A trickle of water in southwestern Iran has turned into a torrent of protests against the clerical establishment in Tehran.
Just months after the authorities resorted to deadly force and empty promises to tamp down mass protests, locals in the region have joined farmers to demand government action to replenish water supplies drained by decades of mismanagement.
Videos show tens of thousands of people gathered in the ancient city of Isfahan, where the Iranian Plateau’s “giver of life” — the Zayandehrud River — now runs dry for much of the year.
“Give back the Zayandehrud! Give Isfahan life!” a crowd can be heard chanting in the city’s central square, one of the world’s largest, in a clip shared with RFE/RL’s Radio Farda:
In another demonstration, hundreds of ordinary citizens joined farmers who have been gathering in the shadow of the historic Khaju Bridge for weeks to protest the authorities’ decision not to release water into the Zayandehrud this fall.
In protests staged on the dry riverbed that have extended through the nights over the past week, participants have declared that the river’s waters are “the right of every Isfahan resident”:
Women have also shown up in large numbers to lend their voices:
Officials often attribute the dire situation to seasonal drought in the once-marshy area, but critics point to large-scale development projects like the Chadegan dam that has regulated the Zayandehrud since the early 1970s, and the depletion of nonreplenishable aquifers.
Protesters have been particularly focused on the diversion of water to other regions of the country. While the practice dates to the 16th century, rapid population growth and industrialization has demanded greater amounts of water, fueling discontent in other areas where local supplies are seen as a solution.
Following in the footsteps of protesters in Isfahan, citizens have also demonstrated 80 kilometers southwest in Shahrekord, the capital of Chaharmahal and Bakhtiari Province.
“This is Chaharmahal. Taking water is forbidden,” long lines of demonstrators declared this week in protest of purported plans to draw water from the Beheshtabad River.
“Today our water! Tomorrow our soil!” locals chanted on November 23:
Truckers have also loudly made their position known, with convoys of vehicles blaring their horns to protest the idea of taking more water from Chaharmahal and Bakhtiari Province:
Such scenes are not new. In neighboring Khuzestan Province, residents erupted with anger over electricity blackouts and water shortages in July, sparking demonstrations dubbed the “uprising of the thirsty.”
As the movement spread to other parts of the country and provided a vehicle for vocal criticism of the clerical regime in Tehran, security forces responded with violence.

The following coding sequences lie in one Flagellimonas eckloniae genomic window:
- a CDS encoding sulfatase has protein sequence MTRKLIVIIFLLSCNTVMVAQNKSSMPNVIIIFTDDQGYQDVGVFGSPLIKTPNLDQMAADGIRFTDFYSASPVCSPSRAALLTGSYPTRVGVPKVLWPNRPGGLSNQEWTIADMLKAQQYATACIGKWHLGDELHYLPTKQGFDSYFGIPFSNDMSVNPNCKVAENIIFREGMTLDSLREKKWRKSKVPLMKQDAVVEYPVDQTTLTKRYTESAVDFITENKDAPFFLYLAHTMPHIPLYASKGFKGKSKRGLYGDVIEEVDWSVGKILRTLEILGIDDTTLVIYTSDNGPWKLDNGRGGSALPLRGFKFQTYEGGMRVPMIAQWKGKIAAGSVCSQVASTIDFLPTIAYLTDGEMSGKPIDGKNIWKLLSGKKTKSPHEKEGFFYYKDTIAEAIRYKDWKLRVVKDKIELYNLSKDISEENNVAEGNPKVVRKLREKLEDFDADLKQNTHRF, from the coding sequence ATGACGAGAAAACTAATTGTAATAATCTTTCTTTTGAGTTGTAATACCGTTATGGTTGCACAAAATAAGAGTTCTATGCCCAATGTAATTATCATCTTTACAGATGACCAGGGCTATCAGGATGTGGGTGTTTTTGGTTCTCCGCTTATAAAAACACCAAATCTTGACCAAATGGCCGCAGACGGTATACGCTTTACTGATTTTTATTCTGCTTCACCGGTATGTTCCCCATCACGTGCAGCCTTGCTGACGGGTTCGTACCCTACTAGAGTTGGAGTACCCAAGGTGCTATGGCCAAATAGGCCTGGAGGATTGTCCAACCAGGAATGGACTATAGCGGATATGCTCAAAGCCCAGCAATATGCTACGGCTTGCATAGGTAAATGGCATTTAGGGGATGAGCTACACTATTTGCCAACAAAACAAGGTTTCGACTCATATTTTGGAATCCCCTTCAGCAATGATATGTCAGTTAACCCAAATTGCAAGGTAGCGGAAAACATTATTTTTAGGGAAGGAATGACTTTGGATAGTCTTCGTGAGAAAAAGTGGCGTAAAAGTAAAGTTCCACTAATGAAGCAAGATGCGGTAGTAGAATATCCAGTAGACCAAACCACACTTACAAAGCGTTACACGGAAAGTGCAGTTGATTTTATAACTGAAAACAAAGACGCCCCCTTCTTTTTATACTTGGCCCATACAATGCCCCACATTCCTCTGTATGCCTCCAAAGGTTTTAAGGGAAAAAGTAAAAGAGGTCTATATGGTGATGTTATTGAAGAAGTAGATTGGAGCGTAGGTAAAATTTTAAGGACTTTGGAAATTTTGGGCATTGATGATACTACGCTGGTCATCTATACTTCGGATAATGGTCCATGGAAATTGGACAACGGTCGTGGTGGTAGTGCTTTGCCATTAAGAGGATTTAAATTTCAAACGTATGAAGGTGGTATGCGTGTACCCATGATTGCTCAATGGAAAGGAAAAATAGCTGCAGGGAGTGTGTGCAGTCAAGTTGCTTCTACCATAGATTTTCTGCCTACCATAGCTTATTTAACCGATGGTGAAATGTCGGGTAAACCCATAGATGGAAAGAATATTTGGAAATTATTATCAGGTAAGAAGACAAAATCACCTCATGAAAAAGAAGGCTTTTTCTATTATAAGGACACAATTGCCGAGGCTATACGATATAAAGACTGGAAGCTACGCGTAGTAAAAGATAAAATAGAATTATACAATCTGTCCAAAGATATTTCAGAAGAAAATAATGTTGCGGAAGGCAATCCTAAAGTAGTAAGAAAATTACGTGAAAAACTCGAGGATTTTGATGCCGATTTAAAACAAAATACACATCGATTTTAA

At least 11 people in the oil-rich province were killed in the crackdown, which Amnesty International said included the authorities’ use of “deadly automatic weapons, shotguns with inherently indiscriminate ammunition, and tear gas.”
The protests lasted more than a week until Iran’s newly elected president, Ebrahim Raisi, vowed that solving Khuzestan’s issues would be one of his administration’s top priorities.
“We will support the province in dealing with water issues and other problems,” Raisi said during a phone conversation with the local governor on July 25.
This week, Raisi met with representatives from multiple provinces, including Isfahan, in an effort to resolve the crisis. But the source of the problem is not going away anytime soon and is not limited to the country’s southwest.
The latest report by the Iran Water Resources Management Company said that the supply of water in the country’s reservoirs was down 27 percent compared to 2020, leaving them at less than 40 percent capacity.
The situation has led to warnings that there is barely enough water in reserve to supply the country through the autumn. On November 23, the head of the Tehran Regional Water Supply Company, Mohammad Shahriari, was quoted by state media as warning that the situation in the capital “is more critical than expected, and if we do not find a cure now, we will face many problems.”
Some, like the farmers of Isfahan, never stopped their protests. Now, after weeks of inaction by the government, the ranks of demonstrators have been significantly boosted.
And unlike water supplies, there is no shortage of additional fuel for protests, including the return of annual deficits of natural gas, the remembrance of those martyred in previous demonstrations, and, in Isfahan, knowledge that the region is the most polluted in Iran.
For the government in Tehran, meanwhile, the issue is showing signs of spilling abroad and even into cyberspace.
Following a spate of cyberattacks on Iranian infrastructure, including the country’s dams, state media signaled that the situation has left the authorities cut off from access to data about water reserves.
And in Iraq, officials have accused Iran of siphoning off river water before it reaches its own strategic dams.
“Iran’s release of water from the Karkheh, Alvand, Karun, and Sirvan rivers into Iraqi territory has been reduced to zero,” Iraqi Water Resources Minister Mehdi Rashid al-Hamdani said in July.
This week, the ministry condemned Tehran officials for allegedly ignoring Baghdad’s requests for discussions on the water tensions between the two neighboring countries.